From the classrooms to the streets

Most incoming freshmen have never known the insane waves of hope we felt following the so-called “Battle of Seattle.”

John Hoff

Let the countdown to chaos begin. The Republican National Convention is almost exactly a year away. Have you bought your gas mask yet?

From Sept. 1 through 4, 2008, our metropolis will be crawling with Republicans like a festering wound crawls with maggots. Massive protests and civil disobedience will take place, possibly rivaling Chicago in 1968 and Seattle in 1999.

Though protestors will converge upon the Twin Cities from all over the world, still the heart, soul and backbone of this necessary outpouring of dissent will most likely be Minnesota college students. It’s not too early to mentally prepare, fiscally budget and steel your nerves to claim a place in history.

For example, if you just signed a year lease, your apartment might be empty most of the summer and still lacking a sublet in late August. But a valuable resource like an empty apartment can be a tool of resistance. Maybe there are some nice young anarchists from someplace like Eugene, Oregon who need a place to stay while doing reconnaissance. Throw open your apartment door, I say, and point the anarchists to the nearest McDonalds or Starbucks.

Studying for classes becomes more fun when you realize everything you learn this academic year could, come September of 2008, become a lesson to be applied in the streets.

For example, one might learn about the storming of the Bastille while studying French history and think, “What insights are here that can be applied to the 2008 Republican National Convention?”

However, I find that writing history is more absorbing than reading about it. In the University Bookstore, I often see texts about issues surrounding globalization. Out of habit, I flip to the index to see if the book discusses Seattle in 1999 and the protests against the World Trade Organization. I was there, gassed twice and shot hard with some kind of rubber projectile in my left thigh.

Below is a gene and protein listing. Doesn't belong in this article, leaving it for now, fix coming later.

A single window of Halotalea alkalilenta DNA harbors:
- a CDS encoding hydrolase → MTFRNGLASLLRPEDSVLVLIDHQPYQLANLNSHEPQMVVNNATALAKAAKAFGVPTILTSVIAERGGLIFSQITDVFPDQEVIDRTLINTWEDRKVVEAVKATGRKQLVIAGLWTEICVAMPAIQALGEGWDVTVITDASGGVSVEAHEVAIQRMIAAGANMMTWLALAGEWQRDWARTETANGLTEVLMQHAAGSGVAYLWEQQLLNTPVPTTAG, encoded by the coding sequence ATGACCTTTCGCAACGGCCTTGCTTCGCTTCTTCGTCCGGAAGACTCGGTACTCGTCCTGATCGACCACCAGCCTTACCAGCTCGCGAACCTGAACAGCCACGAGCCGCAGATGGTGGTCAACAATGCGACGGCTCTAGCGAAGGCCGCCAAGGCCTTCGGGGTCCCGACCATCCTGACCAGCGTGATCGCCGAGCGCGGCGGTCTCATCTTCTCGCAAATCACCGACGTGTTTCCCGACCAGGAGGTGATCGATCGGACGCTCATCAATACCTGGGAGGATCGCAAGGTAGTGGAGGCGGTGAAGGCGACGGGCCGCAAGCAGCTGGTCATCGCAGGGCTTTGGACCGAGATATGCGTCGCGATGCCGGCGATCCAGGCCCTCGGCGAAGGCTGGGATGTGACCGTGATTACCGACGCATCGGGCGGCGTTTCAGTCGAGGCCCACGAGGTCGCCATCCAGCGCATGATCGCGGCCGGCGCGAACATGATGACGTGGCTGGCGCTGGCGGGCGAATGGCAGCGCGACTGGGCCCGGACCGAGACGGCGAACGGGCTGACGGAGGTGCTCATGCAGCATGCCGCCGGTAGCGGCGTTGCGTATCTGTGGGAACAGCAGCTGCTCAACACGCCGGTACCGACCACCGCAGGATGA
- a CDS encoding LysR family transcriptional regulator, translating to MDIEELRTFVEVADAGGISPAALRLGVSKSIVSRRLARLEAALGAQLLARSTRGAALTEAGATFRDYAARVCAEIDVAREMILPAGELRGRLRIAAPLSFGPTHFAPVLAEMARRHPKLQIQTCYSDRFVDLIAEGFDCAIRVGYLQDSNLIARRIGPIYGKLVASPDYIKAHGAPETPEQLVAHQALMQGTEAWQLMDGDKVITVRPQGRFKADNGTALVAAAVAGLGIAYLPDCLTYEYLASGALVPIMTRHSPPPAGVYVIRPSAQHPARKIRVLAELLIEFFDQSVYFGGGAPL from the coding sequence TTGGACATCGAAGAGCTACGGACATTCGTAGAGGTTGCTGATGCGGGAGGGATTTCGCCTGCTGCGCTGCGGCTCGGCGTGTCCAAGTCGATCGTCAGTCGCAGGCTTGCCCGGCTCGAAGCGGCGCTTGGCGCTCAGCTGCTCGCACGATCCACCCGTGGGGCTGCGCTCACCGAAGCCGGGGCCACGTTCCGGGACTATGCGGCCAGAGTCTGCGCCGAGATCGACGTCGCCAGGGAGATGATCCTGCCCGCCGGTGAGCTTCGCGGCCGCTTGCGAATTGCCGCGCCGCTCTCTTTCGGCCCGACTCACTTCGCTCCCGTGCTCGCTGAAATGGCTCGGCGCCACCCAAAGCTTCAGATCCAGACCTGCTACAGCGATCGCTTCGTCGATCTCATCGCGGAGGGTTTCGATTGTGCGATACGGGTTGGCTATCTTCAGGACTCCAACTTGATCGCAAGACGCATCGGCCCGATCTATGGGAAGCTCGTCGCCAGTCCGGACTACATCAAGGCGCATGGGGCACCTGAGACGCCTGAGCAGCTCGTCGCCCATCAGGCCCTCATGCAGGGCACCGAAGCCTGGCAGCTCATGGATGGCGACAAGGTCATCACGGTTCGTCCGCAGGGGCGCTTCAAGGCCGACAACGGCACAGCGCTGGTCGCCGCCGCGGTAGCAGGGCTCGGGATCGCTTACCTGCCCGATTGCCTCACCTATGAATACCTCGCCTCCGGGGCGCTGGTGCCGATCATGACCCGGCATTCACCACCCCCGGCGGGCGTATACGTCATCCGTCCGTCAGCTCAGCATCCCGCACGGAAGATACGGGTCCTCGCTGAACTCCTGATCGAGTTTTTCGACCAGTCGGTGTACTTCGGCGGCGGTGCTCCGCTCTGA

In 1999, when the World Trade Organization talks collapsed, we literally danced in giddy circles and chanted “We changed the world.” Back then, it seemed like we had some kind of historic momentum going, the fiery dawning of an era of reform seen once in a generation.

Maybe, it seemed, if we massed up to meet evil forces where those evil forces were congregating, locked our arms, chanted until we lost our voices and politely returned tear gas canisters back to their senders, we could peacefully prevail.

Somehow, we could save sea turtles, turn back global warming and protect the rights of indigenous peoples. Yes, indeed, everybody could live large in a world of delicious rainbow stew distributed in an equitable, caring and sharing kind of way. But since September of 2001, patriotic dissenters live in fear of being wiretapped, arrested and tortured by a government supposedly founded on high ideals like, gee, torture is bad.

Too young to care much about current events in 1999, most incoming college freshmen have never known the insane waves of hope we felt following the so-called “Battle of Seattle.”

Back then my hair was a lot longer, and I went to many protests. I was arrested twice, once for sitting in front of a piece of heavy equipment. I learned to estimate how big a protest would be by the amount of buzz preceding it, and who was involved in the organizing. Let me whisper a little secret to you.

Closer, I’m whispering, here.

Nearly a whole year ahead of the fateful date, the estimated size of demonstrations surrounding RNC 2008 can’t be measured on the Hoff Protest Estimation Scale. This thing is going to be off the charts. Be there or you will still be feeling left out when you are, like, a grandparent.

I believe that in September of 2008, even the youngest students at this institution might know what it means to breathe the intoxicating smell of freedom, which smells surprisingly like a burning dumpster.

The pages of history are blank and not yet written. History asks a question that will be answered exactly one year from now.

“What are Minnesota’s college students made out of? Are they brave, or are they cowards? Do they have high ideals, or do they care only for themselves?”

I am eager to see the answer. I believe I know the answer already.

Some of the best organizing around RNC 2008 is taking place at the Jack Pine Center on East Lake Street. Check out their cool Web site at

John Hoff welcomes comments at [email protected]